Discovering Dark Fiber in Forgotten Corners of the Country
In the largely deserted rural areas of America, fast and reliable broadband service is sparse, if available at all. Yet, this Internet infrastructure can often be found hidden away and unlit where least expected. For instance, consider the exploratory travels for this dark fiber by Ingrid Burrington, a fellow at the Data and Society Research Institute.
She writes of her recent experience discovering AT&T fiber-optic cable buried in a ghost town called Terrace, near Lucin, Utah. Burrington expected to find signage for buried fiber-optic cable along the highways and railroad routes during her drive, but she was surprised to stumble upon signage for a buried cable beside a defunct railway.
That is, Burrington wasn’t expecting that telecom carriers would be laying down fiber in Terrace where no real highways or working railroads exist, as many carriers lay fiber next to make railways and highways as it provides direct easement. She even concludes that the fiber-optic cable must have been buried long after the town disappeared and the route brokered through the Bureau of Land Management and not the Union Pacific.
As such, Burrington suggests that it’s likely the fiber isn’t actively being used for network traffic. She writes, “It would probably be too perfect for a ghost town on an abandoned railroad to be a secret, silent conduit of the network.”
So, why lay down dark fiber in a ghost town at all? After all, no one is there to use the Internet and it’s likely not being used for network traffic. The idea is that one day growth might occur there, so the cable companies lay extra cable (but leave it unlit) while digging in the area to bury active cable so they don’t have to come back in down the road—at substantial cost—to bury new cable should such an occurrence arise.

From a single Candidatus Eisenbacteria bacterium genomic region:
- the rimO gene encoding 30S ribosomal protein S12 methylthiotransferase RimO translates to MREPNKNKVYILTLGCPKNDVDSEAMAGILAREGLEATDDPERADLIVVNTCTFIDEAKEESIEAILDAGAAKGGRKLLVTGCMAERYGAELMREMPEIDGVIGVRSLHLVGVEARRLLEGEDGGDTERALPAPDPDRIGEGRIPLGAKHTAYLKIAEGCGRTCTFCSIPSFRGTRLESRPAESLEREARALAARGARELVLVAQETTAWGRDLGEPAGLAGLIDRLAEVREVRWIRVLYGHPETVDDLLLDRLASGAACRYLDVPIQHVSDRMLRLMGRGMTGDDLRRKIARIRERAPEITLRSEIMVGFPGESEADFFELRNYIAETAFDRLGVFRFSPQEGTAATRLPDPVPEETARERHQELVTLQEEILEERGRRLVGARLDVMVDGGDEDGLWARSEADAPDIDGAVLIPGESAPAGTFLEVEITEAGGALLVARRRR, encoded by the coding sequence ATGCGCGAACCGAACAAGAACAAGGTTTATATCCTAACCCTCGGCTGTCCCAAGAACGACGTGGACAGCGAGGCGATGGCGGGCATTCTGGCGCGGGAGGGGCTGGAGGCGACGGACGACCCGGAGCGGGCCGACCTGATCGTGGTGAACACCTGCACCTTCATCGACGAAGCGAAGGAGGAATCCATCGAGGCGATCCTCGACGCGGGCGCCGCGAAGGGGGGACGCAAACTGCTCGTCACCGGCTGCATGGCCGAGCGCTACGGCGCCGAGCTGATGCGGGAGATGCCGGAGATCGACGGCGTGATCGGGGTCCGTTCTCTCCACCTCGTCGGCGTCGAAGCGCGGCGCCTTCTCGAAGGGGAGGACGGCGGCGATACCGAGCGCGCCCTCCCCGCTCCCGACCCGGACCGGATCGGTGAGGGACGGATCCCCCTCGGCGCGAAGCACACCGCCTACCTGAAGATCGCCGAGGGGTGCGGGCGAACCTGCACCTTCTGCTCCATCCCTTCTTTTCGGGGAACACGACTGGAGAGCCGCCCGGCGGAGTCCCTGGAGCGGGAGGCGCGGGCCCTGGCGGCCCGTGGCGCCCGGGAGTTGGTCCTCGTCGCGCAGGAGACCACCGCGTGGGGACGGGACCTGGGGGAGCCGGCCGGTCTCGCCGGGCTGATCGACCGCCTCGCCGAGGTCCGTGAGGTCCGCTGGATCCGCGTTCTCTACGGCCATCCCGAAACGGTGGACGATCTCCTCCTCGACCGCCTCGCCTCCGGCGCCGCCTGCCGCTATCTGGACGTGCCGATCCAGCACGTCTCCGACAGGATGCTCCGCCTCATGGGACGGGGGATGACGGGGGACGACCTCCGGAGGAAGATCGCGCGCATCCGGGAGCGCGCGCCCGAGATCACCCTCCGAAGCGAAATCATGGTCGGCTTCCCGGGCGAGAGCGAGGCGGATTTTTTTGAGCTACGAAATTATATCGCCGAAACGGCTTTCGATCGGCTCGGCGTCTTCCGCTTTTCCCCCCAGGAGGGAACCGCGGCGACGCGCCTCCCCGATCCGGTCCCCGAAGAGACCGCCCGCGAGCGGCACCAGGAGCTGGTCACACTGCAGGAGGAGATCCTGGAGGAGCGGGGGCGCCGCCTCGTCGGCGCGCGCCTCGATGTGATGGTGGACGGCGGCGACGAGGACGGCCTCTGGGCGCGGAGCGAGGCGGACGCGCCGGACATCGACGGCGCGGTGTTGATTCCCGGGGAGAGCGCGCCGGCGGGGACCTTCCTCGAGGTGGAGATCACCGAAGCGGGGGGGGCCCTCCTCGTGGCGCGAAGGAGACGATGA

But this cable doesn’t have to lie dormant. The more dark fiber available in the deserted areas of the country, the more opportunities there are for Internet access to flow fluidly between rural areas where small populations do exist, and where schools, hospitals and people in general need Internet access. While most of us take fast, reliable Internet access for granted, it is not ubiquitous; in certain areas of the country, broadband is not available.
More small fiber companies ought to consider leasing fiber in rural areas where network connections are needed. No matter the size or area of small towns in the U.S., or the entire world for that matter, residents need Internet access. It’s becoming a necessary element of living a high quality lifestyle.
In summary, though Burrington was surprised to find dark fiber in a ghost town far out west, the cable was laid in anticipation that one day it would serve the purpose of connecting rural towns to the Internet. Smaller fiber companies should take note of its lease potential.